You are almost never doing operations just on an iterator. You are almost always using iterators to do operations on the underlying sequence, or at least some value referenced by the iterator (either reading or writing). So you will almost never find any use for std::input_or_output_iterator.

Input iteration and “finding”

Okay, but I said that even std::input_iterator is a “dodgy” choice, which seems to be contraindicated not only by the fact that std::input_iterator’s operations are enough for a find algorithm, but also by the fact that std::ranges::find() itself uses std::input_iterator. So, what am I on? Has Indi been on the bad drugs again?

Bear with me on this: there are two different meanings of “find”:

  1. “I just want to know whether the value is in the collection.”
  2. “I want to find the value in the collection, in order to do something with it (or based on its location).”

Unfortunately, prior to C++23, a single algorithm was used for both concerns.

  1. If you just wanted to check whether the value was in the collection, you’d do std::find(...) != end.
  2. If you wanted to use the value, you’d do auto p = std::find(...);, then use *p (after checking if it was valid, of course). (Or use p if you want to do something based on the value’s location.)

These two operations look like they’re basically the same thing, but they are very much not.

Imagine if we had two, completely separate functions: find() to actually find a value in a collection so you can use it, and contains() just to see if a value is in a collection. Now imagine we have a type that can contain a crap-ton of sequential data, but that also has a very, very fast lookup for whether certain values appear in that data. I’ll give a concrete example: imagine a type that downloads gigabytes of raw binary data from somewhere, and as it downloads, for every byte value it sees, it sets a flag in a 256 bit bitset. Now imagine you want to “find” the specific byte value 42. Consider two cases:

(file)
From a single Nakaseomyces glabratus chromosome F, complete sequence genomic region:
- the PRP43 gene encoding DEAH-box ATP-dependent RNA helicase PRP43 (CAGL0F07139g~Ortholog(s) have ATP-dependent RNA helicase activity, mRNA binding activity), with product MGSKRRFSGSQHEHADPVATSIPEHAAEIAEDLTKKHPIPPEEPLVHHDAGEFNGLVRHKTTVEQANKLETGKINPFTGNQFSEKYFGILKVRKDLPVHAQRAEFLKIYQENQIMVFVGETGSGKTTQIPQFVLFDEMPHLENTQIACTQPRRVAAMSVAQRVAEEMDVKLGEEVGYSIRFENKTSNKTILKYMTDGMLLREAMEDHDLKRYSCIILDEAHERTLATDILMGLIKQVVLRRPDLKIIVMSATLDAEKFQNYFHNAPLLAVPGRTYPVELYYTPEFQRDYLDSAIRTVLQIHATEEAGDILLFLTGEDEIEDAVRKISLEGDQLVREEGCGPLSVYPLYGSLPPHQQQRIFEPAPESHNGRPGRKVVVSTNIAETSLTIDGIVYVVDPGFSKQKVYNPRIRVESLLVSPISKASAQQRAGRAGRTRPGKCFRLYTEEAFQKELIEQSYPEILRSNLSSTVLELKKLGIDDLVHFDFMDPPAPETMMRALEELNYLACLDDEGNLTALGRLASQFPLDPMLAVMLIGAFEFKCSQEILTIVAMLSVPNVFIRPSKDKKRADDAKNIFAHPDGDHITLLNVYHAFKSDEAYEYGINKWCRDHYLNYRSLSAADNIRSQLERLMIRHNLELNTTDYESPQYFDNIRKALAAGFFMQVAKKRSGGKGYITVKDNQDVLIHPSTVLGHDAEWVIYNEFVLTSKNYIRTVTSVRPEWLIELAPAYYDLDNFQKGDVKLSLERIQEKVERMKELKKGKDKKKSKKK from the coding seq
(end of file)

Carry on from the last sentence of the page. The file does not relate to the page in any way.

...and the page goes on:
1. You want to find the first instance of 42, because that signals the start of some data that you want to read.
  2. You just want to know if the value 42 appears in the data, because if it does, then you know the data is corrupt.

In the first case, you would have to do find(data, 42), which would have to do a O(n) linear search through gigabytes of data. If the 42 does not appear, or if it appears near the end, you could be waiting a while. But that’s your only option.

In the second case, you would do contains(data, 42), which would not actually have to iterate through the data at all. It could be specialized to just check that bitset, and return whether bit 42 is set. That is not only O(1), it could be many orders of magnitude faster.

(Note that as of C++23, the standard actually does finally get a contains() algorithm. Unfortunately, it is straight-up specified in terms of find(), so… blah.)